A security hole in Internet Explorer that opened the browser to hackers since early July was caused by a single typo in Microsoft's code.
An errant ampersand ("&") took the blame for the exploit, admitted Microsoft in a blog published Tuesday at its Security Development Lifecycle (SDL) Web site.
Michael Howard, a security program manager at Microsoft, explained in his blog that the typo corrupted the code of an ActiveX control used by the browser. The control was created by Microsoft using an older library of code, which Howard admitted has flaws. Because of those flaws, the typo caused the code to write untrusted data, exposing the browser to the bad guys.
Outside of its regular Patch Tuesday routine, Microsoft issued an emergency fix for IE, which it said would block attempts to exploit the flaw in ActiveX controls.
Development tools like Microsoft's own Visual Studio use the same library of code, known as Active Template Library (ATL). On the same day it released the emergency patch for IE, the company also released a Visual Studio fix.
Howard said the typo would have been difficult to spot in a review of the code, and that none of Microsoft's code analysis methods would have uncovered it either.
In his blog, Howard played a high-tech version of "Where's Waldo?" by challenging readers to find the typo amid a few short lines of code, even hinting that it was a single character.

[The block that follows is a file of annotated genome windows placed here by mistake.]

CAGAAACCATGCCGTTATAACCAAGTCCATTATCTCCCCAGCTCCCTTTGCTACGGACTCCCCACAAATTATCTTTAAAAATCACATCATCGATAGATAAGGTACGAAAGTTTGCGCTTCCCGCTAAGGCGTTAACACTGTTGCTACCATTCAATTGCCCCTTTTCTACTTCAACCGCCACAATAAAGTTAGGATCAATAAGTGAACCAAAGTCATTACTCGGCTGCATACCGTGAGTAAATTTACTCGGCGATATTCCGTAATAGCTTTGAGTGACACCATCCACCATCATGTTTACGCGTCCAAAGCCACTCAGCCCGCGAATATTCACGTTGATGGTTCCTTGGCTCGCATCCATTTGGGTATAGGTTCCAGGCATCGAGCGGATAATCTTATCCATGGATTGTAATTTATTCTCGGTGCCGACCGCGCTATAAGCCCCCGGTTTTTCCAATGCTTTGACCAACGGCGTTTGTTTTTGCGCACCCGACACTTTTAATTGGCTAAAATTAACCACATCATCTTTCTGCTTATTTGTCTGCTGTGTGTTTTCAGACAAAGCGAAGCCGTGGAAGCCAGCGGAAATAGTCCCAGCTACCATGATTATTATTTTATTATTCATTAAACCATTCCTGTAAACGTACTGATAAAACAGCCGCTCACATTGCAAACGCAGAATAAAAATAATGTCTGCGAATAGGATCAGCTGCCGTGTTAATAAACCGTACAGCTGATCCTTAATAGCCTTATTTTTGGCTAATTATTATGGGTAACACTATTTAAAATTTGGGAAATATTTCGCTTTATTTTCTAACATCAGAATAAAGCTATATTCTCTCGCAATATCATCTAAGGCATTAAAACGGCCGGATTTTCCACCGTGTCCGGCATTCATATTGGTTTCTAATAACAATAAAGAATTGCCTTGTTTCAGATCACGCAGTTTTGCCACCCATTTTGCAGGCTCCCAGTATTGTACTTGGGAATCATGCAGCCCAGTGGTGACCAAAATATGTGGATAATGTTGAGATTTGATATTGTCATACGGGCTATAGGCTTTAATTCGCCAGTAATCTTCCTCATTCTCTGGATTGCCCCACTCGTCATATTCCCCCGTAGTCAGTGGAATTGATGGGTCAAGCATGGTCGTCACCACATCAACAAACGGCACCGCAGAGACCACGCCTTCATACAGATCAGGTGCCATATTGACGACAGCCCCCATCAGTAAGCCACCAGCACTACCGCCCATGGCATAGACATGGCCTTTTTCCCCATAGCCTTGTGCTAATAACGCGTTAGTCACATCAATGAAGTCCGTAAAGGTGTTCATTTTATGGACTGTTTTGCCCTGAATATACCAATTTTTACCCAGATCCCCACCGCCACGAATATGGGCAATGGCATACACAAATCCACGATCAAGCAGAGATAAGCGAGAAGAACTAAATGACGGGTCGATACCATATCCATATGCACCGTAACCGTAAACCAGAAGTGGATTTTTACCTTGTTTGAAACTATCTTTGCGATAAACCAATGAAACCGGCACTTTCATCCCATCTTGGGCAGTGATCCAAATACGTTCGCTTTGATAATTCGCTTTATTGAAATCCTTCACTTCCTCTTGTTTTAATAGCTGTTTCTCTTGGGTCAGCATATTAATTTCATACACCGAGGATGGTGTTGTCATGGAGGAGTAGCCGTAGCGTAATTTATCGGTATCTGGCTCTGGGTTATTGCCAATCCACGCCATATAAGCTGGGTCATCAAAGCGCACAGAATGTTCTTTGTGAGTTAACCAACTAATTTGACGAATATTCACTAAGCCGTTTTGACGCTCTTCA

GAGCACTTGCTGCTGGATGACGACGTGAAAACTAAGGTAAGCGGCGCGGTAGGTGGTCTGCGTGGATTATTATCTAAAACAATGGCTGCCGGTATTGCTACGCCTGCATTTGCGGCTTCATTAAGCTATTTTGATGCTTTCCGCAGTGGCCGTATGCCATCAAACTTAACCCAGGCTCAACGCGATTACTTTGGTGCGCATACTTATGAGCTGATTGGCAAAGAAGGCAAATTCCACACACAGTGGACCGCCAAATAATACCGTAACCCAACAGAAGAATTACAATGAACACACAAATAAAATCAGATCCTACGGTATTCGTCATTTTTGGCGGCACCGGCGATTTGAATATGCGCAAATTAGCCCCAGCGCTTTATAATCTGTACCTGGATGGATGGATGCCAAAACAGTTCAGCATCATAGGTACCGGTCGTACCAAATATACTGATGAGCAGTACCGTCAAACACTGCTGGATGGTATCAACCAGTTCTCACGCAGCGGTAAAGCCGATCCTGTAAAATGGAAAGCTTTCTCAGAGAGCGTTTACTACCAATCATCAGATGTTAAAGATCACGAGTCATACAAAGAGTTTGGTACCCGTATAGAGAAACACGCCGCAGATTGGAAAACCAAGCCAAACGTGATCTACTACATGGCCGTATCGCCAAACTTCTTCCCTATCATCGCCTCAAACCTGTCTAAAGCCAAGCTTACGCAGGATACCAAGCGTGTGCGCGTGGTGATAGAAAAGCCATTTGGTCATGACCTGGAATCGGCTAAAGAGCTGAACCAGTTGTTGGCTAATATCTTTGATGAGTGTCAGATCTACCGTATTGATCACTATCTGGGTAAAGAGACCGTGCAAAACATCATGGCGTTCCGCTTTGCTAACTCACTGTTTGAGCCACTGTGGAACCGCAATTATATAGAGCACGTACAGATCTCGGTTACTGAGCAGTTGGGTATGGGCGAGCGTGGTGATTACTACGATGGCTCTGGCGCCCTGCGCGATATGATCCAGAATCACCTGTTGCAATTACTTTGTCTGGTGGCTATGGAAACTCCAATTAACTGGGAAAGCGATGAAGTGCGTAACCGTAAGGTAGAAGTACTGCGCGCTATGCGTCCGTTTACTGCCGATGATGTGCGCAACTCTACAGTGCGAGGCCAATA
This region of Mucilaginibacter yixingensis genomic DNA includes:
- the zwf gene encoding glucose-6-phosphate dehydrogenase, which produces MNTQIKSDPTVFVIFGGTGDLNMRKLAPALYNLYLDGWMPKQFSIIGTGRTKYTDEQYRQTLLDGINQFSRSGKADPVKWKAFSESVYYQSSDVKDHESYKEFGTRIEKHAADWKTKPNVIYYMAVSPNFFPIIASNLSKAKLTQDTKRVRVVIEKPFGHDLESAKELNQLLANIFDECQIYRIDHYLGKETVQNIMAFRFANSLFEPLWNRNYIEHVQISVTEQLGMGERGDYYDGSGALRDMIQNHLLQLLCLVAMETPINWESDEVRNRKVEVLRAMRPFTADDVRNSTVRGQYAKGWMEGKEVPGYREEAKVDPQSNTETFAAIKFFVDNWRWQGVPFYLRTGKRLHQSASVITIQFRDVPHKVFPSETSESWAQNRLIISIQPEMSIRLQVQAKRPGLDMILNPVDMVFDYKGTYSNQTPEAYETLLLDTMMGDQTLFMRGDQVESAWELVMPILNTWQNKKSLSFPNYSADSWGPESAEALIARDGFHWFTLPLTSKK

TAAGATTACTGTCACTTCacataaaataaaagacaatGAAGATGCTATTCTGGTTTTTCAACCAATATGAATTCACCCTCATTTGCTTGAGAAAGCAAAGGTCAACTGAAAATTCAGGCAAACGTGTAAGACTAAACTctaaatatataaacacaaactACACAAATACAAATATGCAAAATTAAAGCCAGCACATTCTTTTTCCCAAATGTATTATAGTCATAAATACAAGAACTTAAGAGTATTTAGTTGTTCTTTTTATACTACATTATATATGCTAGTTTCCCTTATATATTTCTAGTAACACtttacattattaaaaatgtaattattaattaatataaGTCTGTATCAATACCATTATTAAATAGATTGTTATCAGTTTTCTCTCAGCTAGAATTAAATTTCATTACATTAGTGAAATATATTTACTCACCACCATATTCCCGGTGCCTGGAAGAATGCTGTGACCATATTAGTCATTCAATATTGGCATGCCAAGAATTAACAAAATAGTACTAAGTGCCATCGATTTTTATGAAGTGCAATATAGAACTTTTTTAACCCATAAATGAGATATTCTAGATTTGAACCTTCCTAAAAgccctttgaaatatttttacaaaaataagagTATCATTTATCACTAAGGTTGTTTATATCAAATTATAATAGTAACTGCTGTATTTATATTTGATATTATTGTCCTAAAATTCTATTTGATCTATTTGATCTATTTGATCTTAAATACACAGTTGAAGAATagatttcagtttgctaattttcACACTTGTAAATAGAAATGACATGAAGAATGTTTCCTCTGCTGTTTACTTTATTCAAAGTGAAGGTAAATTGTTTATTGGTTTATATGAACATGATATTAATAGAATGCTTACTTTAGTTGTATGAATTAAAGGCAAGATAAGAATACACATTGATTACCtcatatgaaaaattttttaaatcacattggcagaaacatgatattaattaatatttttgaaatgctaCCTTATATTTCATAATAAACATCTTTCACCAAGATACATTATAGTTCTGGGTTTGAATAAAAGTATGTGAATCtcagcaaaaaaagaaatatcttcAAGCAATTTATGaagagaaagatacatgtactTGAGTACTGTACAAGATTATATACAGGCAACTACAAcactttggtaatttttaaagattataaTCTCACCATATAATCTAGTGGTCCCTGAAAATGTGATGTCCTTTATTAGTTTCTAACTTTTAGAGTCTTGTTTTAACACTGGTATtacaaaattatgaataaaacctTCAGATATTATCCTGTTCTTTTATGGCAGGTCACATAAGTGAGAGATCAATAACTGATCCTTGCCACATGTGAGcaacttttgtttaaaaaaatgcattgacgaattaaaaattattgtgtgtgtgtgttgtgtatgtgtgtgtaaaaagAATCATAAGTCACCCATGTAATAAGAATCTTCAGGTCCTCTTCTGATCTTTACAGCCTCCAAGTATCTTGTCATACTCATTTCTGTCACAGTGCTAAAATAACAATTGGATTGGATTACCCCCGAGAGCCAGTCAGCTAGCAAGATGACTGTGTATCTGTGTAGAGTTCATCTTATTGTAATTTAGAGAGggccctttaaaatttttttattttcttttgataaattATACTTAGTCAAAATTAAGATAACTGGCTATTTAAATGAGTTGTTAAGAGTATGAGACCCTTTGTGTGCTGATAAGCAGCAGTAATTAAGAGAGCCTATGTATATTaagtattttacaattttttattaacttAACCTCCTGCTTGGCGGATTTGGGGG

The code lines he listed were:
hr = pStream->Read((void*) &cbSize, sizeof(cbSize), NULL);
HRESULT hr = SafeArrayAccessData(psa, reinterpret_cast
hr = pStream->Read((void*)&pbArray, (ULONG)cbSize, NULL);
And his riddle for readers:
"I'll give you one more clue - it's a one character typo. Give up? Look at the last line. The first argument is incorrect. It should be: hr = pStream->Read((void*)pbArray, (ULONG)cbSize, NULL);"
The hole was originally uncovered earlier this month by a pair of German researchers. Thomas Dullien (also known as Halvar Flake), CEO of Zynamics GmbH, and his friend Dennis Elser detailed their discovery in a blog. After the exploit became known, the two did some digging into the code and found the unwanted "&" character.
So what will Microsoft do to guard against future typos?
In his blog, Howard acknowledged the need to clean up the company's coding process. He said that Microsoft will update the tools it uses to find these types of errors. The company will also require its programmers to use the newer ATL code. In the past, Microsoft never told its programmers what to use. But says Howard in his blog, "We're going to change that!"